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Improving Relationships with Food, One Culinary Group at a Time

November 12, 2013

For a young person with an eating disorder, cooking can be a very difficult task. It can be tempting to count calories or keep track of all the “bad” ingredients rather than focus on the actual process of cooking. Veritas Collaborative’s Culinary Program, however, strives to help young men and women overcome their fears of cooking by guiding them through the process – introducing the ways in which cooking can be fun, creative, and therapeutic.

Several times a week, patients don aprons and join the culinary staff in the open commercial kitchen for culinary groups. These groups are structured to provide hands-on experiences in a safe atmosphere where patients learn basic cooking and baking skills. With supervision, patients learn how to properly and safely use chef knives and other potentially hazardous kitchen tools, how to safely and effectively use kitchen appliances, and properly wash, cook, label and store food items.  By learning these skills in a supervised group setting, it is much easier for patients to feel comfortable as they explore new foods and create food projects with their peers.

A large part of culinary group is cooking or baking items that the patients will eat for their meals and snacks. This notion can be challenging for some patients because a common practice for people with eating disorders is to cook food for others and not eat the meals themselves.  In culinary groups, though, the patients are constantly surrounded by Therapeutic Assistants to provide added support as they eat the food they’ve prepared. Each patient is also encouraged to make recipe requests so that they are able to make foods they enjoy eating as part of their recovery process. Recently, patients made cinnamon rolls for breakfast and they eagerly measured and mixed the ingredients to form the pastries, commenting on the delicious smells.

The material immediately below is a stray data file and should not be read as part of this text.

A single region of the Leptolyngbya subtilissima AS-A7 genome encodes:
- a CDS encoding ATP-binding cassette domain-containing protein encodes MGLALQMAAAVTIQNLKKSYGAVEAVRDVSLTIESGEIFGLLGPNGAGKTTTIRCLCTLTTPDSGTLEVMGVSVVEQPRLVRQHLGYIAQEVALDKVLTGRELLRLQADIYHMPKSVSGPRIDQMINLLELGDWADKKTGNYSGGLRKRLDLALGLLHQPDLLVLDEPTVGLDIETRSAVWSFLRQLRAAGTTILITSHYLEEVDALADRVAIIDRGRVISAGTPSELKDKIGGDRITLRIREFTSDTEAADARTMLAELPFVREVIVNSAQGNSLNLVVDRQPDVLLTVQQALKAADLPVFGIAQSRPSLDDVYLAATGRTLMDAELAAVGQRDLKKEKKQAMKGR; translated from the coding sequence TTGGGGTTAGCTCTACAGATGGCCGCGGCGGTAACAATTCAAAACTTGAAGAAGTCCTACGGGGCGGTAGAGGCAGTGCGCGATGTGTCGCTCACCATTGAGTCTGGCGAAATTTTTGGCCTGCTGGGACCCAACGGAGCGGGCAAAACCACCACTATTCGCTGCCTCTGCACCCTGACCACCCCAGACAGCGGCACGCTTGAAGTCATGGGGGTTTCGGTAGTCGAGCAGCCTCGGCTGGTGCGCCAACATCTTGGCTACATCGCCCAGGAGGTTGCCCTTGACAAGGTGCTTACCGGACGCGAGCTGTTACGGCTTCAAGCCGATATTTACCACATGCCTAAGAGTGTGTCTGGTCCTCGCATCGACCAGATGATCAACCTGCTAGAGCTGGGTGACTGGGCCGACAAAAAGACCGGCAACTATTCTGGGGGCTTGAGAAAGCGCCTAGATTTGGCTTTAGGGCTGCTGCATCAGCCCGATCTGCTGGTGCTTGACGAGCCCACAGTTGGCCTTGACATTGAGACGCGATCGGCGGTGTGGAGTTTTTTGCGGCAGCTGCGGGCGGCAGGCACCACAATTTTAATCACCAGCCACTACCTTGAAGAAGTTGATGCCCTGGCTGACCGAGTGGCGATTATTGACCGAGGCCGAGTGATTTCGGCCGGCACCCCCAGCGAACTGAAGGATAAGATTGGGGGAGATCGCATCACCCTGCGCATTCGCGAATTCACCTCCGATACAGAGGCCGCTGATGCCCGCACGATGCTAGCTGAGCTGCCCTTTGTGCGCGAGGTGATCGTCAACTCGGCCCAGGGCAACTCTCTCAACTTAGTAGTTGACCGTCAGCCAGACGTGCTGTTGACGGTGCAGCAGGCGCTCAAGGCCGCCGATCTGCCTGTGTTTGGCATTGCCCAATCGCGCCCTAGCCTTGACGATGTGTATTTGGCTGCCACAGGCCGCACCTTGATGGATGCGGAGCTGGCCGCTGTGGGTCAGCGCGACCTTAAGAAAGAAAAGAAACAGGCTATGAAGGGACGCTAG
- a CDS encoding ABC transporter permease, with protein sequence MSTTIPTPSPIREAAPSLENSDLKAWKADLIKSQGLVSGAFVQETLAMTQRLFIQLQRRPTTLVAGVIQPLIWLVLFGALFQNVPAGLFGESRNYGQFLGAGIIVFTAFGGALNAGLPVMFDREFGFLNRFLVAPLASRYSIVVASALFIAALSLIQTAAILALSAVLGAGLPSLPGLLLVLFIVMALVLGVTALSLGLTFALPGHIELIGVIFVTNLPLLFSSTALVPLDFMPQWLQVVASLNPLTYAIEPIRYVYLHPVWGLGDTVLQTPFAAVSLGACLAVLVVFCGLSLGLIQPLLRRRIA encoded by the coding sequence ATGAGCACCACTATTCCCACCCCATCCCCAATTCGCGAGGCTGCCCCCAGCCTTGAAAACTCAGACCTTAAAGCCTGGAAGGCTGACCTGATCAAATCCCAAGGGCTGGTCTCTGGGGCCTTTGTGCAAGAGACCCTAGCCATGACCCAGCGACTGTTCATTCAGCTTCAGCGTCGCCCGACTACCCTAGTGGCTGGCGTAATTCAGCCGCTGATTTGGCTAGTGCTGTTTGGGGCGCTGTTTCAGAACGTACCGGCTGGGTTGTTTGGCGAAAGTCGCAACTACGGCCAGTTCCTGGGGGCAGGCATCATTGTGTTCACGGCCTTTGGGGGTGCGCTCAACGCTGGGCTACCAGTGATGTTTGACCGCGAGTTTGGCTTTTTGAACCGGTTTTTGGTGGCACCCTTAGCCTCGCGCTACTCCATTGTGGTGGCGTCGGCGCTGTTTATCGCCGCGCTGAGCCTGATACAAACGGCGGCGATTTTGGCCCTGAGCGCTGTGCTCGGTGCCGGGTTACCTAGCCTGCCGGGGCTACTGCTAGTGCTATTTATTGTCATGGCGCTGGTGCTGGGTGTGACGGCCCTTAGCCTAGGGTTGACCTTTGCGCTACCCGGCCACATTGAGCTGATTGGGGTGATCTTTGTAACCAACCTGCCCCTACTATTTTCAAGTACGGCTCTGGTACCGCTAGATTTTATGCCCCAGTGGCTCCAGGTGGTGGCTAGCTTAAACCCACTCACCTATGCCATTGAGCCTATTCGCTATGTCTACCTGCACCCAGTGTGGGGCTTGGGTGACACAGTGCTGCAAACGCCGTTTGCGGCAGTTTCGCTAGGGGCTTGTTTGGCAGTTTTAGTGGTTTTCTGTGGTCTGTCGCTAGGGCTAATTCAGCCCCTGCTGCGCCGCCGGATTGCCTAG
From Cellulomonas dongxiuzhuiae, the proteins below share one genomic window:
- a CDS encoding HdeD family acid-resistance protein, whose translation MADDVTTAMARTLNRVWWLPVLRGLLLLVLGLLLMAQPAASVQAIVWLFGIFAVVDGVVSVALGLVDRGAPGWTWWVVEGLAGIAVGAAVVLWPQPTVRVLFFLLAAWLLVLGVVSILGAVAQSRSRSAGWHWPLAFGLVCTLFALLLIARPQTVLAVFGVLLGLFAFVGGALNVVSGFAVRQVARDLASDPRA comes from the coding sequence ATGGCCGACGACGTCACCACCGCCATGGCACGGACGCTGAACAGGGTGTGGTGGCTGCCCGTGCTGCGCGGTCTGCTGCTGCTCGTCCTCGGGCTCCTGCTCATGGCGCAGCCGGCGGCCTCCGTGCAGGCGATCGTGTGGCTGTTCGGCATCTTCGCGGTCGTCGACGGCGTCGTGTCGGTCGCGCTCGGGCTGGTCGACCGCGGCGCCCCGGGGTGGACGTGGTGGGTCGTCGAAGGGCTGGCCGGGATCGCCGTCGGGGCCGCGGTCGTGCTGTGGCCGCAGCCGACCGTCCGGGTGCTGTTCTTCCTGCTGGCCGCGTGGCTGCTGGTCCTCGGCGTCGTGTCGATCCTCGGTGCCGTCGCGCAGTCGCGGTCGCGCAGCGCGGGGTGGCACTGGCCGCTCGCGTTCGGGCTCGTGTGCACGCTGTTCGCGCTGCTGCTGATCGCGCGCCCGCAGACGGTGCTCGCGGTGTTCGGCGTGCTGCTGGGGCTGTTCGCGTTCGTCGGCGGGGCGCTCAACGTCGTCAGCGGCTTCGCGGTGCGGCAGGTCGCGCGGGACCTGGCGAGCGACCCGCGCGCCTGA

At Veritas Collaborative, all nutritional content on wrappers, boxes, and containers is removed or covered, helping the patients focus on the cooking projects, not the nutritional information. By not concentrating on the caloric value of the foods, patients are more likely to be mentally present in culinary group so they can learn important culinary skills to help them in their treatment.

Mother Daughter Cooking

Another important aspect of the Culinary Program is to help patients focus on rebuilding relationships in the kitchen. Many families have traditions and special memories that stem from getting together in the kitchen during holidays or birthdays, but are sometimes tainted by eating disordered behaviors. In culinary group, patients are encouraged to work on projects with peers and focus on the positive feelings they have about each project, such as the pleasant aroma of brownies baking or the excitement of learning how to put “fancy” grill marks on chicken breasts for that evening’s dinner. By focusing on these positive feelings and emotions about food with their peers, the patients begin to reestablish enjoyable memories in the kitchen. Veritas Collaborative also has two private family kitchens where families can cook together in a safe environment before returning home. As each person progresses through treatment, having the families cook together helps to create new memories and practice skills that will come in handy once they’ve transitioned home.

The Culinary Program at Veritas Collaborative is an important part of eating disorder treatment. By involving patients in the kitchen, the young men and women become more independent, less anxious and fearful of food, and create positive memories and experiences that will carry over on their journey to recovery.

Written by Anna McClintock,